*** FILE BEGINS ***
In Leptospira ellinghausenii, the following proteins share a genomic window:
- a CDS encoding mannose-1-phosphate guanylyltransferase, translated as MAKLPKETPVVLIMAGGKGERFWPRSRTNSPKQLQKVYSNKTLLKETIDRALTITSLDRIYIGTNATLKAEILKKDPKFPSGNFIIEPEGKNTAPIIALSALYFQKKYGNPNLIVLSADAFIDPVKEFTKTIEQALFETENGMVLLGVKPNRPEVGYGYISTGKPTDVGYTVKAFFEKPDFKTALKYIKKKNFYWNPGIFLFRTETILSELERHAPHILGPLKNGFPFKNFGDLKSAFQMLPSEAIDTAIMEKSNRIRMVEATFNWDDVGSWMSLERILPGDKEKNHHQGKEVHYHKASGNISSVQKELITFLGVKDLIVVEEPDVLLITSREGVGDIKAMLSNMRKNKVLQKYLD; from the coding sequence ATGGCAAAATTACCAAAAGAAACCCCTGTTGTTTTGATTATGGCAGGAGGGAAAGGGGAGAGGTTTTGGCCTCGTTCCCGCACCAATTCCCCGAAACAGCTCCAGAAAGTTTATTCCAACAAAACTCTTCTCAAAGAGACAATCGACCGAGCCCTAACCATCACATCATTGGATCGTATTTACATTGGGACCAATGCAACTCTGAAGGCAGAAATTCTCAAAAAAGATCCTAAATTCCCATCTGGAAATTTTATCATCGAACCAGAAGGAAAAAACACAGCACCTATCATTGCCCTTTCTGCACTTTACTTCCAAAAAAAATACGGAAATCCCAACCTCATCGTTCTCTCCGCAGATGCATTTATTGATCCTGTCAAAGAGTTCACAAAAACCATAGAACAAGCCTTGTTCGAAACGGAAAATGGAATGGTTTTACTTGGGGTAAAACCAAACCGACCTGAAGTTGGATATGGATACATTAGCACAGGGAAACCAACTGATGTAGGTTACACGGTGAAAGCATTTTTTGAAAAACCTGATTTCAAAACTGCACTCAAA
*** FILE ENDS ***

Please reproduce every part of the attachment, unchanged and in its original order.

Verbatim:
In Leptospira ellinghausenii, the following proteins share a genomic window:
- a CDS encoding mannose-1-phosphate guanylyltransferase, translated as MAKLPKETPVVLIMAGGKGERFWPRSRTNSPKQLQKVYSNKTLLKETIDRALTITSLDRIYIGTNATLKAEILKKDPKFPSGNFIIEPEGKNTAPIIALSALYFQKKYGNPNLIVLSADAFIDPVKEFTKTIEQALFETENGMVLLGVKPNRPEVGYGYISTGKPTDVGYTVKAFFEKPDFKTALKYIKKKNFYWNPGIFLFRTETILSELERHAPHILGPLKNGFPFKNFGDLKSAFQMLPSEAIDTAIMEKSNRIRMVEATFNWDDVGSWMSLERILPGDKEKNHHQGKEVHYHKASGNISSVQKELITFLGVKDLIVVEEPDVLLITSREGVGDIKAMLSNMRKNKVLQKYLD; from the coding sequence ATGGCAAAATTACCAAAAGAAACCCCTGTTGTTTTGATTATGGCAGGAGGGAAAGGGGAGAGGTTTTGGCCTCGTTCCCGCACCAATTCCCCGAAACAGCTCCAGAAAGTTTATTCCAACAAAACTCTTCTCAAAGAGACAATCGACCGAGCCCTAACCATCACATCATTGGATCGTATTTACATTGGGACCAATGCAACTCTGAAGGCAGAAATTCTCAAAAAAGATCCTAAATTCCCATCTGGAAATTTTATCATCGAACCAGAAGGAAAAAACACAGCACCTATCATTGCCCTTTCTGCACTTTACTTCCAAAAAAAATACGGAAATCCCAACCTCATCGTTCTCTCCGCAGATGCATTTATTGATCCTGTCAAAGAGTTCACAAAAACCATAGAACAAGCCTTGTTCGAAACGGAAAATGGAATGGTTTTACTTGGGGTAAAACCAAACCGACCTGAAGTTGGATATGGATACATTAGCACAGGGAAACCAACTGATGTAGGTTACACGGTGAAAGCATTTTTTGAAAAACCTGATTTCAAAACTGCACTCAAA